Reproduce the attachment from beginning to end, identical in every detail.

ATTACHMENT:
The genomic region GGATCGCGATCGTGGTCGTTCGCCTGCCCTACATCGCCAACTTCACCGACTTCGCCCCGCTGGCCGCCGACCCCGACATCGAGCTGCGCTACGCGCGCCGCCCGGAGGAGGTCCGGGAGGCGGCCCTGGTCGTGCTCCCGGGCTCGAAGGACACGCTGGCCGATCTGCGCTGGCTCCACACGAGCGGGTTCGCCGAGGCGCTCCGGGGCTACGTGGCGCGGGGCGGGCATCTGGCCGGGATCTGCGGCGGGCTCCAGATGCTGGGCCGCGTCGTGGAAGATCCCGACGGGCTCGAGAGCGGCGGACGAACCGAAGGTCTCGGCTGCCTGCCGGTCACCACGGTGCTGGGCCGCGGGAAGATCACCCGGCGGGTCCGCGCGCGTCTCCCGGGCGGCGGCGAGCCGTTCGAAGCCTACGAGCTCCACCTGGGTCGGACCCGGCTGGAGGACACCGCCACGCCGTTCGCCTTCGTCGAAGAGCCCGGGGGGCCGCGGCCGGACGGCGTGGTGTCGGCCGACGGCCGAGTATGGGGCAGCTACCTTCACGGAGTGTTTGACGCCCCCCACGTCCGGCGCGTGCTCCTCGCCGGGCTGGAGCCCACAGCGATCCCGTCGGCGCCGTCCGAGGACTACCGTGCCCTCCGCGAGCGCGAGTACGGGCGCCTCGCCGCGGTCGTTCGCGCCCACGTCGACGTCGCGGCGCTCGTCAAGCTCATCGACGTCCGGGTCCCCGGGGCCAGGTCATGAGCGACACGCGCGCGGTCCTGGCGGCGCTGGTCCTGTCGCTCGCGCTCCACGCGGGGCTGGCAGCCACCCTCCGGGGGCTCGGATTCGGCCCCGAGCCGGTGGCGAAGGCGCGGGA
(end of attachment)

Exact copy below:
The genomic region GGATCGCGATCGTGGTCGTTCGCCTGCCCTACATCGCCAACTTCACCGACTTCGCCCCGCTGGCCGCCGACCCCGACATCGAGCTGCGCTACGCGCGCCGCCCGGAGGAGGTCCGGGAGGCGGCCCTGGTCGTGCTCCCGGGCTCGAAGGACACGCTGGCCGATCTGCGCTGGCTCCACACGAGCGGGTTCGCCGAGGCGCTCCGGGGCTACGTGGCGCGGGGCGGGCATCTGGCCGGGATCTGCGGCGGGCTCCAGATGCTGGGCCGCGTCGTGGAAGATCCCGACGGGCTCGAGAGCGGCGGACGAACCGAAGGTCTCGGCTGCCTGCCGGTCACCACGGTGCTGGGCCGCGGGAAGATCACCCGGCGGGTCCGCGCGCGTCTCCCGGGCGGCGGCGAGCCGTTCGAAGCCTACGAGCTCCACCTGGGTCGGACCCGGCTGGAGGACACCGCCACGCCGTTCGCCTTCGTCGAAGAGCCCGGGGGGCCGCGGCCGGACGGCGTGGTGTCGGCCGACGGCCGAGTATGGGGCAGCTACCTTCACGGAGTGTTTGACGCCCCCCACGTCCGGCGCGTGCTCCTCGCCGGGCTGGAGCCCACAGCGATCCCGTCGGCGCCGTCCGAGGACTACCGTGCCCTCCGCGAGCGCGAGTACGGGCGCCTCGCCGCGGTCGTTCGCGCCCACGTCGACGTCGCGGCGCTCGTCAAGCTCATCGACGTCCGGGTCCCCGGGGCCAGGTCATGAGCGACACGCGCGCGGTCCTGGCGGCGCTGGTCCTGTCGCTCGCGCTCCACGCGGGGCTGGCAGCCACCCTCCGGGGGCTCGGATTCGGCCCCGAGCCGGTGGCGAAGGCGCGGGA